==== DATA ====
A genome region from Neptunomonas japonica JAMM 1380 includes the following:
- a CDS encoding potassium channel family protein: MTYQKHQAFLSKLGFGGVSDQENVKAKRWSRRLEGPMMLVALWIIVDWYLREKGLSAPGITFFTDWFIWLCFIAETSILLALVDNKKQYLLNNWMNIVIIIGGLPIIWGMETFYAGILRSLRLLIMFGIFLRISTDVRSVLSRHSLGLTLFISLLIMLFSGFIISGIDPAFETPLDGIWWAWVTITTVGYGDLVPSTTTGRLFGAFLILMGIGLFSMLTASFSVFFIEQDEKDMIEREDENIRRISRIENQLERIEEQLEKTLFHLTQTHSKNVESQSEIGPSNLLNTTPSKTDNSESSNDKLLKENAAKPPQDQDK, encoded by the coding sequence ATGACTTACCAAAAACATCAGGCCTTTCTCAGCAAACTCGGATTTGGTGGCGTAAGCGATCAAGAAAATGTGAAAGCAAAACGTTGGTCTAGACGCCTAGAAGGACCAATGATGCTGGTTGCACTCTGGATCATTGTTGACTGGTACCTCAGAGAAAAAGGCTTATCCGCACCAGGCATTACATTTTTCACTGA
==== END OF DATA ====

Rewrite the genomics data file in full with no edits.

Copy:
A genome region from Neptunomonas japonica JAMM 1380 includes the following:
- a CDS encoding potassium channel family protein: MTYQKHQAFLSKLGFGGVSDQENVKAKRWSRRLEGPMMLVALWIIVDWYLREKGLSAPGITFFTDWFIWLCFIAETSILLALVDNKKQYLLNNWMNIVIIIGGLPIIWGMETFYAGILRSLRLLIMFGIFLRISTDVRSVLSRHSLGLTLFISLLIMLFSGFIISGIDPAFETPLDGIWWAWVTITTVGYGDLVPSTTTGRLFGAFLILMGIGLFSMLTASFSVFFIEQDEKDMIEREDENIRRISRIENQLERIEEQLEKTLFHLTQTHSKNVESQSEIGPSNLLNTTPSKTDNSESSNDKLLKENAAKPPQDQDK, encoded by the coding sequence ATGACTTACCAAAAACATCAGGCCTTTCTCAGCAAACTCGGATTTGGTGGCGTAAGCGATCAAGAAAATGTGAAAGCAAAACGTTGGTCTAGACGCCTAGAAGGACCAATGATGCTGGTTGCACTCTGGATCATTGTTGACTGGTACCTCAGAGAAAAAGGCTTATCCGCACCAGGCATTACATTTTTCACTGA